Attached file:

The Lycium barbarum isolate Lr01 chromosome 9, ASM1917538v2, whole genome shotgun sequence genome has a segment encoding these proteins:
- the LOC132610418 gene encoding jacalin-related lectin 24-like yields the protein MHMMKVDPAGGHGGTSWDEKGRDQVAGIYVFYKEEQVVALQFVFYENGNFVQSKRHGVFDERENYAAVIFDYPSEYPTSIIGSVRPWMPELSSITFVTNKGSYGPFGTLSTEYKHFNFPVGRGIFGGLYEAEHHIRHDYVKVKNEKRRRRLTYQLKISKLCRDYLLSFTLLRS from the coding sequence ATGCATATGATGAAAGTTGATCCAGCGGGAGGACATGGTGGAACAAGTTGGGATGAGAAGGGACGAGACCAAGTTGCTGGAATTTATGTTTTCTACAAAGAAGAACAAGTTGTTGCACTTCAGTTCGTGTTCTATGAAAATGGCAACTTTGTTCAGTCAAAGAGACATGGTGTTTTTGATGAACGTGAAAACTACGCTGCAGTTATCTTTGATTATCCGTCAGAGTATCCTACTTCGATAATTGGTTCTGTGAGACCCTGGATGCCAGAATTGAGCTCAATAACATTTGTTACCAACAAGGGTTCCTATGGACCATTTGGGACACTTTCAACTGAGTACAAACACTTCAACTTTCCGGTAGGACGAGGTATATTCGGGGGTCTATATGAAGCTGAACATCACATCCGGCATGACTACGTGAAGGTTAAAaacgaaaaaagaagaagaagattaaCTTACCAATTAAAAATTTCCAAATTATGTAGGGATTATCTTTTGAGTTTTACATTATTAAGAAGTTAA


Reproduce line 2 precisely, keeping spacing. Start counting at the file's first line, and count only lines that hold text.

- the LOC132610418 gene encoding jacalin-related lectin 24-like yields the protein MHMMKVDPAGGHGGTSWDEKGRDQVAGIYVFYKEEQVVALQFVFYENGNFVQSKRHGVFDERENYAAVIFDYPSEYPTSIIGSVRPWMPELSSITFVTNKGSYGPFGTLSTEYKHFNFPVGRGIFGGLYEAEHHIRHDYVKVKNEKRRRRLTYQLKISKLCRDYLLSFTLLRS from the coding sequence ATGCATATGATGAAAGTTGATCCAGCGGGAGGACATGGTGGAACAAGTTGGGATGAGAAGGGACGAGACCAAGTTGCTGGAATTTATGTTTTCTACAAAGAAGAACAAGTTGTTGCACTTCAGTTCGTGTTCTATGAAAATGGCAACTTTGTTCAGTCAAAGAGACATGGTGTTTTTGATGAACGTGAAAACTACGCTGCAGTTATCTTTGATTATCCGTCAGAGTATCCTACTTCGATAATTGGTTCTGTGAGACCCTGGATGCCAGAATTGAGCTCAATAACATTTGTTACCAACAAGGGTTCCTATGGACCATTTGGGACACTTTCAACTGAGTACAAACACTTCAACTTTCCGGTAGGACGAGGTATATTCGGGGGTCTATATGAAGCTGAACATCACATCCGGCATGACTACGTGAAGGTTAAAaacgaaaaaagaagaagaagattaaCTTACCAATTAAAAATTTCCAAATTATGTAGGGATTATCTTTTGAGTTTTACATTATTAAGAAGTTAA